Posted by: rcottrill | January 27, 2012

Blessed Quietness

Words: Manie Payne Ferguson (b. _____, 1850; d. June 8, 1932)
Music: William S. Marshall (late 19th century)

Links:
Wordwise Hymns (none)
The Cyber Hymnal

Note: “Mother Ferguson,” as she was called, was born in Ireland. With her husband Theodore she founded the Peniel Rescue Missions, eventually developing several of these along the west coast of the United States. The Fergusons were holiness in doctrine, teaching salvation, holy living, and Christian perfectionism. They used many of the techniques introduced by the Salvation Army in their ministry to reach people. Hymn writer Haldor Lillenas (Wonderful Grace of Jesus), was converted at a Peniel Mission in Astoria, Oregon, in 1906.

CH-1) Joys are flowing like a river,
Since the Comforter has come;
He abides with us forever,
Makes the trusting heart His home.

Blessèd quietness, holy quietness,
What assurance in my soul!
On the stormy sea, He speaks peace to me,
How the billows cease to roll!

The doctrine of perfectionism or entire sanctification is associated with what is called the second blessing. It is believed that there is a second crisis experience to be sought after salvation, in which the Christian, infused with power by the Spirit of God, is able to live a life of sinlessness and total love. Some teach the total eradication of the sin nature in the individual. Others don’t go quite that far, but the practical result in terms of behaviour is supposed to be much the same.

While there are some parts of this hymn which I appreciate, I am not holiness in doctrine, parting company with the Ferguson’s there. This is a subject deserving of a long article all on its own. However, I will make a few comments on this erroneous teaching.

The Bible states quite clearly that is wrong to say that we have no sin nature (I Jn. 1:8), or that we do not sin (I Jn. 1:10). While Christians live out this mortal life, there will be an ongoing conflict between the indwelling Holy Spirit and “the flesh” (our inborn sin nature) (Gal. 5:17).

Experience confirms this truth. Apparently, even John Wesley, who espoused perfectionist teaching, had to admit on his deathbed that he hadn’t achieved it. But years ago, I knew a man who stated that he hadn’t committed a single sin in seventeen years. “That’s right,” his wife said. He has never sinned in all that time.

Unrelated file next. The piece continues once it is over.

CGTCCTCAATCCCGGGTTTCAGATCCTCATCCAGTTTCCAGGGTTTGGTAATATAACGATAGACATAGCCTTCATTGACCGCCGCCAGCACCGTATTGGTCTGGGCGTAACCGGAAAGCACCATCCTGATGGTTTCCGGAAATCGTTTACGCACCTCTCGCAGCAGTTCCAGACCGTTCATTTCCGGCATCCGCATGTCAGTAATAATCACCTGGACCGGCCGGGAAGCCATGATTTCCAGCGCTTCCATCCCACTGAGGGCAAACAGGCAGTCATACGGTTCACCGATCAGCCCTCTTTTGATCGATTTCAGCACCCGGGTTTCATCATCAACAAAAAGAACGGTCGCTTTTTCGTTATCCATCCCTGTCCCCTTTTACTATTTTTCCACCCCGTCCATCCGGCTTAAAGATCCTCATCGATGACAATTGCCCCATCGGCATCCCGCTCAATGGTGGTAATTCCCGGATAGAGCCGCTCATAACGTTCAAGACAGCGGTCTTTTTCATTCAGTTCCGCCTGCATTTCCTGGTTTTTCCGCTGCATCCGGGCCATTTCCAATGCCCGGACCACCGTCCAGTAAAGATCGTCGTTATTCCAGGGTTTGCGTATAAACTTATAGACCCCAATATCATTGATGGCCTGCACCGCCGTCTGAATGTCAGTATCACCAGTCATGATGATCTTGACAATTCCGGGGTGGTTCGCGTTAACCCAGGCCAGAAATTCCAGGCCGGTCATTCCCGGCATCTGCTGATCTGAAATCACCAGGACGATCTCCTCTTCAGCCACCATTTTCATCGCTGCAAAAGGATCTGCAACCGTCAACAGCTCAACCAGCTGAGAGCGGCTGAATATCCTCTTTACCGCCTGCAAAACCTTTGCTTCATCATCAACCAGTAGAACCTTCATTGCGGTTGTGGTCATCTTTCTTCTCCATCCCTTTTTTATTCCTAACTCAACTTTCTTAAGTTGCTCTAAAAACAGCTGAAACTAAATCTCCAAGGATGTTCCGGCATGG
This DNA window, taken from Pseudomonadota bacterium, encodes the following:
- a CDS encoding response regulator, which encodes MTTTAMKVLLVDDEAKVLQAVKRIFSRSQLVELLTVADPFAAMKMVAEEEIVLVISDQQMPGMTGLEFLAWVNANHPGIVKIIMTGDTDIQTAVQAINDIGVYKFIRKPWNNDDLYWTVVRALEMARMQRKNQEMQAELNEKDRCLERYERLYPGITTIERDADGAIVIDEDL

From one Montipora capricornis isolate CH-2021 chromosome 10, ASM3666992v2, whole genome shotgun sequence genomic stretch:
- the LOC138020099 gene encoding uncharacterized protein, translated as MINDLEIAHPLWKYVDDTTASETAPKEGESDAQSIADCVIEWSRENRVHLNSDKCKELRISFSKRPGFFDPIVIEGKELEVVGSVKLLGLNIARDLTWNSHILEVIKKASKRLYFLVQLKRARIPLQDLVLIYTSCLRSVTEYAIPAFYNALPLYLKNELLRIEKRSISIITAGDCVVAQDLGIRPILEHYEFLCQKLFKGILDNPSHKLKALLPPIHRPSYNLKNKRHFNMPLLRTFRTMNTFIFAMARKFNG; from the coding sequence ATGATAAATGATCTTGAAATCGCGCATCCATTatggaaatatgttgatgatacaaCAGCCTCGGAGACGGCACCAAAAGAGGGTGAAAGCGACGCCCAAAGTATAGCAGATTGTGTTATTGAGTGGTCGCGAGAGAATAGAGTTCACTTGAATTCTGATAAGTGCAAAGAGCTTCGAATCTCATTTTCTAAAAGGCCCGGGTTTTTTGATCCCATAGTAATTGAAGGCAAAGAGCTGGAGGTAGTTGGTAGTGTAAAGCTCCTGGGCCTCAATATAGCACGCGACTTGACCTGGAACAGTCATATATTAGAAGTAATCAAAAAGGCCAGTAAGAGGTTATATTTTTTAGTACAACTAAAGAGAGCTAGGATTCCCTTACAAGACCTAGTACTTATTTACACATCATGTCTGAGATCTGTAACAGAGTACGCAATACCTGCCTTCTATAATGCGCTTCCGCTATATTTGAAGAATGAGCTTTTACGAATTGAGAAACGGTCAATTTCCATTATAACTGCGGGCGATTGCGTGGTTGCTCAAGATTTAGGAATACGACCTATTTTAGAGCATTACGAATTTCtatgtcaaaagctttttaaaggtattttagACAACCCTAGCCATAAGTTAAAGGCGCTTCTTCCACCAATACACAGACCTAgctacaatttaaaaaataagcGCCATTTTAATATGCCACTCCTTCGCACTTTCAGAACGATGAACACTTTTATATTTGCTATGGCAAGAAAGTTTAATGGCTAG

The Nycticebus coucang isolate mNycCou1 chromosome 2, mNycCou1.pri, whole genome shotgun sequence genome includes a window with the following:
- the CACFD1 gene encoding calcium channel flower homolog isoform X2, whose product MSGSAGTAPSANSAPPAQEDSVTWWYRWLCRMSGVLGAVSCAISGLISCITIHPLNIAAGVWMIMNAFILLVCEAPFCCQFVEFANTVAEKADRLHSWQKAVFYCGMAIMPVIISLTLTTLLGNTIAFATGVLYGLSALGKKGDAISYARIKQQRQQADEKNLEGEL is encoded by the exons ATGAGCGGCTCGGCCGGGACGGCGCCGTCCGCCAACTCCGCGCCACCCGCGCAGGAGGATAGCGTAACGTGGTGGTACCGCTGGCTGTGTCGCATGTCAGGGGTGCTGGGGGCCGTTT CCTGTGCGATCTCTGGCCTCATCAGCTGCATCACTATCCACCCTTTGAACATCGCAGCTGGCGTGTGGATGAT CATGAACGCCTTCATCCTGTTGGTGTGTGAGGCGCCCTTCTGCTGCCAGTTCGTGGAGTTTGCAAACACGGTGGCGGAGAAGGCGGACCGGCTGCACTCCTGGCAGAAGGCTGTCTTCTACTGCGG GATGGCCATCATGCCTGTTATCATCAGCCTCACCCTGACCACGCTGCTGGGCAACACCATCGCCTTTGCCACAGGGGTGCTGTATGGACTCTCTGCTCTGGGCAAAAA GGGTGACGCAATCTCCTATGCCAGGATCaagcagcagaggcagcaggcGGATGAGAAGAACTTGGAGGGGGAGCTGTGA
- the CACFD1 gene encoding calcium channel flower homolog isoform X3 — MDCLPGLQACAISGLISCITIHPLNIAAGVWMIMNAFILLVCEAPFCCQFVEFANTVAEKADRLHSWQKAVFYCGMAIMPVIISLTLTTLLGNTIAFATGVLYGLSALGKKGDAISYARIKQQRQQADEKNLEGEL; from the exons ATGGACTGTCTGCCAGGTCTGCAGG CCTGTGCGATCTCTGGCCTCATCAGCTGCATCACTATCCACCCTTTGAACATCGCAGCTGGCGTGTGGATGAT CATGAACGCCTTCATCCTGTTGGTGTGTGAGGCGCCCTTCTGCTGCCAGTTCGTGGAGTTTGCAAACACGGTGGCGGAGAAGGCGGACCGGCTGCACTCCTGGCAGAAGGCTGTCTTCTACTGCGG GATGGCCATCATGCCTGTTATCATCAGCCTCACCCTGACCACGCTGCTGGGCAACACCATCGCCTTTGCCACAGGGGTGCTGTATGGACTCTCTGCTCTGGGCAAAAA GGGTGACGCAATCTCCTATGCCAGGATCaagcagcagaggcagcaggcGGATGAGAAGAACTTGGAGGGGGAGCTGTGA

Setting aside the arrogance the man’s claim, it revealed a very narrow understanding of what is sin and what is not. I knew him. He could be angry and vengeful, and I was shocked one day to hear him use vulgar language. Further, focusing on those sins that we don’t commit often misses all the things we should be doing. Besides the sins of commission are the many sins of omission. Who could say he perfectly demonstrates the love of Christ in all situations? Who could say he invariably seizes every opportunity to serve the Lord?

As to the false notion of the eradication of the sin nature. It seems totally at odds with what happens to the other two foes we face. Hindering a holy Christian walk are the world, the flesh, and the devil. And in this life, the Lord does not eradicate the world, or the devil. Neither does He instantly remove the sin nature within.

When an individual becomes a Christian, he or she is fully sanctified positionally–that is, in the legal record of the books of heaven. This is accomplished when God, in grace, credits the righteousness of Christ to our heavenly account (II Cor. 5:21). We are “complete in Him” (Col. 2:10). On that basis we’re delivered forever from the penalty of our sin.

As to our conduct, we are called to walk in newness of life. This is a matter of practical sanctification, holy living. Positional sanctification remains eternally constant, since it is based on Christ’s righteousness, not our own. But practical (or progressive) sanctification may well be a different story. We’re to live in victory over the power of sin, but sometimes we fail. It depends on our obedience to God’s Word (Jn. 17:17; Eph. 5:26), our yieldedness to the Spirit of God and reliance on His power (Gal. 5:16, 25; cf. I Jn. 1:9).

Our perfect (or permanent) sanctification, full deliverance from the very presence of sin, will only take place when we go to be with Christ. Then, Christlikeness will be perfected in us (Phil. 3:20-21; I Jn. 3:1-2; Rev. 22:11). That is when the full richness of Mannie Ferguson’s descriptive words will be accomplished.

CH-2) Bringing life and health and gladness,
All around this heav’nly Guest,
Banished unbelief and sadness,
Changed our weariness to rest.

Questions:
1) How much of this hymn could you sing with sincerity and confidence?

2) What potential dangers to you see in the teaching that we can reach perfection in this life? (Or that we have reached perfection, and never sin?)

Links:
Wordwise Hymns (none)
The Cyber Hymnal


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